HS8013 Tourism Today: Image, Stories and Trends (3 AU)
In the 21st century we have the sense of living in a scientific, technologically-based and statistically-described world that is a far cry from the olden days when life was based on unconfirmed beliefs and far-fetched stories. Yet our understanding of our societies may not be as factually-grounded as we think. Through the topic of Tourism in Singapore and Southeast Asia, students will explore the knowledge we have of the societies we live in, what we tell and sell to tourists about ourselves and what we tell ourselves about tourism. Using sociology and history texts, official statistics, newspaper reports, tourist guidebooks and brochures and a host of other sources, the course will outline and students will explore and present on Singapore and Southeast Asian history, heritage, development and conservation in relation to tourism in general and specific trends such as ecotourism. Individual topics might range from The Merlion, to “Uniquely Singapore” and “Malaysia Truly Asia” to Casinos and Integrated Resorts or the future of Pulau Ubin.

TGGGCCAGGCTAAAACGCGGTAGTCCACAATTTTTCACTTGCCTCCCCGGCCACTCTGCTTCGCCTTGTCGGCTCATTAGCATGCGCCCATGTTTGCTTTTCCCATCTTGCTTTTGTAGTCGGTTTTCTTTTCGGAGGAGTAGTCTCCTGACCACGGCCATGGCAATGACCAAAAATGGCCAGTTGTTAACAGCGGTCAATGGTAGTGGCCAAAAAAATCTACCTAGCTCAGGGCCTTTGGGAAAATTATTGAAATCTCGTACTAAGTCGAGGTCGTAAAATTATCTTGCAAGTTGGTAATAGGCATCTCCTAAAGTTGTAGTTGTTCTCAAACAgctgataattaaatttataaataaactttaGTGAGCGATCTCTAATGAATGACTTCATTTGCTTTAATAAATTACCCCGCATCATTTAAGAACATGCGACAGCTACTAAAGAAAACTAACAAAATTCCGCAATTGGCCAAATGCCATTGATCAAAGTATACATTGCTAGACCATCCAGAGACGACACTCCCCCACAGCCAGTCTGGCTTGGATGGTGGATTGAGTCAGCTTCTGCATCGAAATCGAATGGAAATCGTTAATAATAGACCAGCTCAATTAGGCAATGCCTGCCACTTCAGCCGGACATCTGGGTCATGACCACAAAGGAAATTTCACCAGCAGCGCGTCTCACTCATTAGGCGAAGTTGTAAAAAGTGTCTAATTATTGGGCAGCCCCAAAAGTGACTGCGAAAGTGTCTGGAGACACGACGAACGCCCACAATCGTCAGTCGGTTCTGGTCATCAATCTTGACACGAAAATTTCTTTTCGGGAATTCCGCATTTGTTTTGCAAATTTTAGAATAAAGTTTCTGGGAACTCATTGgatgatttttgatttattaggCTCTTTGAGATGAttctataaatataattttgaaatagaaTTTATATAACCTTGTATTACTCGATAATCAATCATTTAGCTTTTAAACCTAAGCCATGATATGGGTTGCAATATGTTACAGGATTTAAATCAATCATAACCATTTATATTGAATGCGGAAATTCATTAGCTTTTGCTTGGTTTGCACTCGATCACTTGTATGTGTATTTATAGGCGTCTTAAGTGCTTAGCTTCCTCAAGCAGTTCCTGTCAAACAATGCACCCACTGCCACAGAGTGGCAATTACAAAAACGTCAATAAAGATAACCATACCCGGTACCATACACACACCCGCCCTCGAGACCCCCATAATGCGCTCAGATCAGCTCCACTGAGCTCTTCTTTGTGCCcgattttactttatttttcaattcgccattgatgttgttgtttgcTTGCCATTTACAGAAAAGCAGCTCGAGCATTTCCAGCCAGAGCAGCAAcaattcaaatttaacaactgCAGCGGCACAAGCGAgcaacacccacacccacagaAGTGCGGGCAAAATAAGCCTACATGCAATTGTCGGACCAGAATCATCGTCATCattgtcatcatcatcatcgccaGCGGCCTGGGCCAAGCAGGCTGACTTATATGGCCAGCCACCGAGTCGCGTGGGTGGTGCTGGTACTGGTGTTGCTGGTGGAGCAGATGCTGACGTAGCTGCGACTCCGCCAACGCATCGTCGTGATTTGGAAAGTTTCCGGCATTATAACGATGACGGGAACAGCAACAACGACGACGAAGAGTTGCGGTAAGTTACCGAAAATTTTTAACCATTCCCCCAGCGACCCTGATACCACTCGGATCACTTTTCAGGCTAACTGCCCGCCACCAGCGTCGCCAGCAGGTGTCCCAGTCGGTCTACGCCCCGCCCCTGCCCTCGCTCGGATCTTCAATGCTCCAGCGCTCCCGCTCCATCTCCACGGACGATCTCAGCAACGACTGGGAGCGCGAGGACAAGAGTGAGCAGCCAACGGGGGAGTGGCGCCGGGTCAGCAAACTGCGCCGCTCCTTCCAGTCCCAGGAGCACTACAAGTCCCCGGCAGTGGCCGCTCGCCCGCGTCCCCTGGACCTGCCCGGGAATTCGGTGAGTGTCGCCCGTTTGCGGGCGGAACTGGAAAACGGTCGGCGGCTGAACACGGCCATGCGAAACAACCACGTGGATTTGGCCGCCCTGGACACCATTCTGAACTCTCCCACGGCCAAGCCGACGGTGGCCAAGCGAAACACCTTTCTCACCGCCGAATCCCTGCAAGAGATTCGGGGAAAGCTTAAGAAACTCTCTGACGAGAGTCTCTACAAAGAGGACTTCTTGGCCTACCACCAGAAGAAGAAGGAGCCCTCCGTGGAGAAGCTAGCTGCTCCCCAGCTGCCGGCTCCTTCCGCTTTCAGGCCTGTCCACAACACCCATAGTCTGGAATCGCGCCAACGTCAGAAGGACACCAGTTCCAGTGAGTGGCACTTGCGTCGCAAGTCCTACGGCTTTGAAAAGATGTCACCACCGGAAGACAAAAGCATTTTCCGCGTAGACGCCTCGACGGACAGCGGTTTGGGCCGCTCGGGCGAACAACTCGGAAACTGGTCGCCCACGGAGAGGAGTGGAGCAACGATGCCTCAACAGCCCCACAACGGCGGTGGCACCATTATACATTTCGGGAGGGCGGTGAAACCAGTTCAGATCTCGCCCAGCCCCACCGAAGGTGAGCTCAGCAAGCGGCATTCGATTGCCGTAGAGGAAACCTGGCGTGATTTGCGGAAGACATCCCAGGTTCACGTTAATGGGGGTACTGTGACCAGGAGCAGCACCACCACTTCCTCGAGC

HS8014 How Do Social Inequalities Come About? (3 AU)
This course introduces the analytic and systematic study of how social differentiations become structured and durable social inequalities. We look, in particular, how the differences in class, status, power, gender, ethnicity, caste and age become the bases for unequal life-chances. We look to social thinkers since the Enlightenment to explain the causes of these inequalities and how they are legitimated and contested.
HS8015 Why We Work: How Work Shapes Our Lives (3 AU)
The course looks at why we work and how our lives are organised by it. The course has three main sections. In the first section on Employment, students learn how paid work is organized in different labour markets. Who gets the good jobs and who the bad? What is the link between educational credentials and job placement? In the second section on Unemployment, students find out about the structural explanations for unemployment in an increasingly globalised world. In the third section on Unpaid Work and Leisure, students learn about work that is not paid or evaluated highly but which nevertheless is essential for the well-being of individuals, for instance, housework and caring work, and ask why this is so. Throughout the course, the emphasis is placed on the relationship between work (in its various forms) and our lives. How does work discipline as well as emancipate us? Examples will be drawn from advanced economies such as the USA, UK, Germany, France, Japan and Singapore as well as developing countries like China and Malaysia.